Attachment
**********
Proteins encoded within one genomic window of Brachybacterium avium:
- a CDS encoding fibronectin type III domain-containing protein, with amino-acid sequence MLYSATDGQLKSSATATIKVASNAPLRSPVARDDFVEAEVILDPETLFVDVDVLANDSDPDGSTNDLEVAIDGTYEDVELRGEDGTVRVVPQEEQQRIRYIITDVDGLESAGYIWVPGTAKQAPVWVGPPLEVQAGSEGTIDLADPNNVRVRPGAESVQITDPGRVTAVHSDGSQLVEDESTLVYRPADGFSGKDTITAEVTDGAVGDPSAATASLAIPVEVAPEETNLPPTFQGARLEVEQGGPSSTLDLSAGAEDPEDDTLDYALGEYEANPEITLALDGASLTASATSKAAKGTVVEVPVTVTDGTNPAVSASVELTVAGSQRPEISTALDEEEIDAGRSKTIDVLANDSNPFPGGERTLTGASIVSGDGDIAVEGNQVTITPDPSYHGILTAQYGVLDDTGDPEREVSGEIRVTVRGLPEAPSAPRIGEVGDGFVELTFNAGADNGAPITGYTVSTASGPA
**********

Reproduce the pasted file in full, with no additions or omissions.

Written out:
Proteins encoded within one genomic window of Brachybacterium avium:
- a CDS encoding fibronectin type III domain-containing protein, with amino-acid sequence MLYSATDGQLKSSATATIKVASNAPLRSPVARDDFVEAEVILDPETLFVDVDVLANDSDPDGSTNDLEVAIDGTYEDVELRGEDGTVRVVPQEEQQRIRYIITDVDGLESAGYIWVPGTAKQAPVWVGPPLEVQAGSEGTIDLADPNNVRVRPGAESVQITDPGRVTAVHSDGSQLVEDESTLVYRPADGFSGKDTITAEVTDGAVGDPSAATASLAIPVEVAPEETNLPPTFQGARLEVEQGGPSSTLDLSAGAEDPEDDTLDYALGEYEANPEITLALDGASLTASATSKAAKGTVVEVPVTVTDGTNPAVSASVELTVAGSQRPEISTALDEEEIDAGRSKTIDVLANDSNPFPGGERTLTGASIVSGDGDIAVEGNQVTITPDPSYHGILTAQYGVLDDTGDPEREVSGEIRVTVRGLPEAPSAPRIGEVGDGFVELTFNAGADNGAPITGYTVSTASGPA